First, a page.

asmsweet, I finally got uclinux running06:38
asmCPU:            NIOS206:38
asmMMU:            none06:38
asmFPU:            none06:38
asmClocking:       100.0MHz06:38
asmBogoMips:       48.9406:38
asmCalibration:    24473600 loops06:38
asmsorry I went with nios206:38
stekernoh no!06:38
asmI couldn't get the orpsoc stuff working06:38
asmsoon :)06:39
stekernorpsoc for de0-nano is easy, just 'make all' and 'make pgm' and you're done with it06:40
asmyeah, well, there is one issue06:40
asmI'm running linux in a vmware vm06:40
asmand the usb passthrough doesn't seem to be working well atm06:40
asmbut I've had all kinds of usb issues today06:40
asm(had to buy a new hub)06:40
asmI'll get it ironed out eventually06:40
stekernin the boards/altera/de0_nano/syn/quartus/run/ directory06:41
asmyeah, I found the readme for the de2-11506:41
stekernah, ok, so it wasn't an orpsoc issue at all ;)06:41
asmbut I just wanted to get something working before I crash for the night06:41
stekernyeah, I understand06:41
stekernactually, I think you could build orpsoc for de0-nano under windows06:42
stekernnever tried hthough06:42
asmyup, you can06:42
asmjust kinda weird06:42
stekernas long as you have make and the altera tools in your path, you should be all set06:42
asmand I think the jtag bridge works in cygwin06:43
asmok, crash time06:43
asmthanks for all your help :)06:43
asm(and debate)06:43
stekerngood night06:43
asmtomorrow I'll get mruby loaded up on here06:43
asmnow I just have to dream of something to do with mruby that involves circuit design :)06:44
stekernI think you could get openocd compiled to run under windows too06:44
* stekern thinking out loud06:45
stekernjuliusb: pull request ohoy!07:01
stekernjeremybennett: seems like all verilator questions I google I end up on the veripool boards where you are asking exact the same questions ;)08:16
jeremybennettstekern: Which particular question?08:19
jeremybennettOne of the reasons I have a high profile is because Embecosm is paid to support Verilator.08:19
stekernoh, several, this was the latest:
olofkstekern, jeremybennett: Have you discussed about merging the frame buffer support into or1ksim? I rediscovered it a while back, and it looks like it would apply as a clean patch08:23
olofkand I like frame buffers. I think they are pretty08:23
stekernme too08:23
olofkMy unicorns and rainbows look like shit in ASCII08:23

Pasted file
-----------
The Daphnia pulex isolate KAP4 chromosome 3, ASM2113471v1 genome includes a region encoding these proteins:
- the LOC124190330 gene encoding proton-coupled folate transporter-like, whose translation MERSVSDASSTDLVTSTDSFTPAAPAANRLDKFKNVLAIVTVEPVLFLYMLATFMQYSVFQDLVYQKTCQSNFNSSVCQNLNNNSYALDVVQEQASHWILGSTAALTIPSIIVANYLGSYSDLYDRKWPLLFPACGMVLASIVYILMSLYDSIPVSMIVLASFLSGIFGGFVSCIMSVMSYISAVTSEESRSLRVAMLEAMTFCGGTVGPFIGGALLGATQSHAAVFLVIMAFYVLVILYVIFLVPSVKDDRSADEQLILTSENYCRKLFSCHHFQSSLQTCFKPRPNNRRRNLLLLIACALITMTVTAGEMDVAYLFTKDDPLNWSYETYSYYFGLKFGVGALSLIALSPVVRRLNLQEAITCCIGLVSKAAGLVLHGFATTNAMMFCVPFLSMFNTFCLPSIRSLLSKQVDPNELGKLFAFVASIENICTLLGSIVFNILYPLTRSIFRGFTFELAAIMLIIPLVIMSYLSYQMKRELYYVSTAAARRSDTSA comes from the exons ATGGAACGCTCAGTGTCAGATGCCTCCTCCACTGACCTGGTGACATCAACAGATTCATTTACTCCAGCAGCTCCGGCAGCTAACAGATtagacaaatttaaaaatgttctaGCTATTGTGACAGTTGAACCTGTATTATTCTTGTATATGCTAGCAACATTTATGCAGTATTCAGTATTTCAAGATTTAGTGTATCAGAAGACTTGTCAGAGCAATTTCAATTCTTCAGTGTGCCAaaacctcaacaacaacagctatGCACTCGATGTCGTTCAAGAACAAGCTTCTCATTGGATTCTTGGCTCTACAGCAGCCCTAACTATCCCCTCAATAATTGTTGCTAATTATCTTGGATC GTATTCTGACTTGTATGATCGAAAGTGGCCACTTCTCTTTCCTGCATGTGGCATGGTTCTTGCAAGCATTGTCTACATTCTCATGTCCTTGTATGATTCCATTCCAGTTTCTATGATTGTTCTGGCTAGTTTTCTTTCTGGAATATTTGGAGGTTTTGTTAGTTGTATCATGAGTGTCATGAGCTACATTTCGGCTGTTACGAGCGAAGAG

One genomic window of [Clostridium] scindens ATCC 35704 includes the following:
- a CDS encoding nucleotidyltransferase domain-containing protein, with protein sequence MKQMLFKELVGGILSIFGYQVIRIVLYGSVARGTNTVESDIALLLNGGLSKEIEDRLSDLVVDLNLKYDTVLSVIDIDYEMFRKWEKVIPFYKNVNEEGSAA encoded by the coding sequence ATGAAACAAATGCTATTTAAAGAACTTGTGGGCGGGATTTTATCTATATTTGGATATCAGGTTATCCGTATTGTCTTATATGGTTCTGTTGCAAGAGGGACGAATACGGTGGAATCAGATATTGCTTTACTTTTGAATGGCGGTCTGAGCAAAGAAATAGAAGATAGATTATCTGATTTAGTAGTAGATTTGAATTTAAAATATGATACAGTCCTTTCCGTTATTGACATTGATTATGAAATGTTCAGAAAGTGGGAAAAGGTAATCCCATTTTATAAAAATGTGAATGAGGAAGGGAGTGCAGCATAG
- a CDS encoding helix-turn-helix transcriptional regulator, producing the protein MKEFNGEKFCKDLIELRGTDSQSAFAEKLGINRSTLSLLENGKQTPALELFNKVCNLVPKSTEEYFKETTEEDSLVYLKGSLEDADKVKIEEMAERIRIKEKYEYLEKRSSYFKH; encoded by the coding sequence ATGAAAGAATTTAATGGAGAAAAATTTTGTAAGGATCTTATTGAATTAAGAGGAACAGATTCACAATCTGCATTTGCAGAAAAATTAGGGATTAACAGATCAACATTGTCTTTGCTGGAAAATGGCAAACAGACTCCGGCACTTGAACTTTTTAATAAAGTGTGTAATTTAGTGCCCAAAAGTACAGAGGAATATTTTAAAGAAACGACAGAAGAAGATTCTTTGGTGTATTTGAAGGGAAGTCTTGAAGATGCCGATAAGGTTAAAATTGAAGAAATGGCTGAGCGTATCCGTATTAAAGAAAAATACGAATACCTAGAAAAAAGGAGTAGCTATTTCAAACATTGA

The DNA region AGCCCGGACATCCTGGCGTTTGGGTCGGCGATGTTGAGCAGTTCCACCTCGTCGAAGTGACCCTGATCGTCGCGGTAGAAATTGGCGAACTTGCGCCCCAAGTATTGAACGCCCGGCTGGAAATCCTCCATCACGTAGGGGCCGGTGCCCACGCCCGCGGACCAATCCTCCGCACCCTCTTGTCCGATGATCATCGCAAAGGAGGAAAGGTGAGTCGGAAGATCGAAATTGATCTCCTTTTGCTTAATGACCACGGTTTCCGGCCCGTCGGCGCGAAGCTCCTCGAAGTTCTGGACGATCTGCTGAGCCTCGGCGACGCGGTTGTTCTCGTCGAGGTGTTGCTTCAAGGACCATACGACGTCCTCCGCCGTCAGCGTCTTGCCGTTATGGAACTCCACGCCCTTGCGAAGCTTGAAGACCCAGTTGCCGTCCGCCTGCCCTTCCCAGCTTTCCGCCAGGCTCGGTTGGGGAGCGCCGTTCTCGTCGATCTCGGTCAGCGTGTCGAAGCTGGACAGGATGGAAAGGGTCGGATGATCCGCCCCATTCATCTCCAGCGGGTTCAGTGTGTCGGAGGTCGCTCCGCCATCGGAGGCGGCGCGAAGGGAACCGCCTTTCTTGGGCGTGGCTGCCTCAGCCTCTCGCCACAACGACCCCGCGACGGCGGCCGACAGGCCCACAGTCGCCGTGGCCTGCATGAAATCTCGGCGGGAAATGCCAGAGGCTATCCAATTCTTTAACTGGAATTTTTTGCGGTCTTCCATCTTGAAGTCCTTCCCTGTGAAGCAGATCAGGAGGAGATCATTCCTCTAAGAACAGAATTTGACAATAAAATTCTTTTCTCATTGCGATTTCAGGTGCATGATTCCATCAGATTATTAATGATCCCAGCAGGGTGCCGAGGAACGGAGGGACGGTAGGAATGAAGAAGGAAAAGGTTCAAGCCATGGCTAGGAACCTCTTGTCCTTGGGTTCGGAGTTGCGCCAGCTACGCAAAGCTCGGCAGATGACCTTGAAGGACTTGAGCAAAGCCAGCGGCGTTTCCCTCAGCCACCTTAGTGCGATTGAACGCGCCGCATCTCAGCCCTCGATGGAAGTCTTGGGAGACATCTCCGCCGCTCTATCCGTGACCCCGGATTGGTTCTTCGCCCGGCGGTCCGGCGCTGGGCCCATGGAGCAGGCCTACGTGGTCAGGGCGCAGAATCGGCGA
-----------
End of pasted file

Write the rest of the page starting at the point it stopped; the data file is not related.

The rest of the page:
jeremybennettstekern: Ah yes - I've done a lot of work on that, and it is not easy. Essentially Verilator follows true synthesis semantics - what you get is what you get with DC. However most simulators follow the simulation semantics. Turns out it's not so easy to add to Verilator after all. For now I've given up on it.08:24
stekernI think I pointed jeremybennett to it right after I'd done it, but I don't think he ever got around to take a look at it08:24
jeremybennettolofk: Which patch is this - I'm a bit behind.08:24
stekernwe didn't have as good patch submission routines back then08:24
jeremybennettIf Or1ksim still passes regression, and the change is documented a) in the ChangeLog and b) in the User Guide, please apply it.08:25
stekernand then I've kind of have forgot about it08:25
jeremybennettOr else send me the patch again to review.08:25
stekernolofk: if you feel like polishing it off and apply it ontop current or1ksim, that'd be cool08:26
olofkjeremybennett: Just to clarify, it was never sent as a patch, but I remembered a while back that stekern implemented it in his tree08:26
olofkstekern: Sure thing. I've been meaning to ask you if I should do that.08:27
stekern"while back" == around februari 2010 ;)08:27
olofkWhen everyone else is busy running around and implementing new stuff, I find myself digging up old patches and replying to three-year old bugs :)08:28
olofkThat's probably because I'm not in a position where I can do real coding at work08:28
stekernthat's what everybody really *should* do08:28
olofkYeah, every project needs that, and I don't mind08:28
jeremybennettolofk: stekern: We ought to follow the procedure. If you post the patch, then as maintainer I can approve it, and you can apply it.08:36
stekernyeah, sure, that sounds perfect08:36
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stekernjuliusb: I just pushed a set of patches that makes cappuccino sweep through the judgemental eyes of verilator (github announcements seems broken atm).08:52
stekernbut your TCM pipeline added a new warning:
stekernpipelining_adr is not declared and not used anywhere else than where it is defined, so I didn't want to touch it myself, since you might want to use it later or just remove it08:56
stekernjust so you know :)08:56
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stekernthe running against gcc regression suite is way cool11:07
stekernlooks like it's exposes some bug in cappuccino too11:08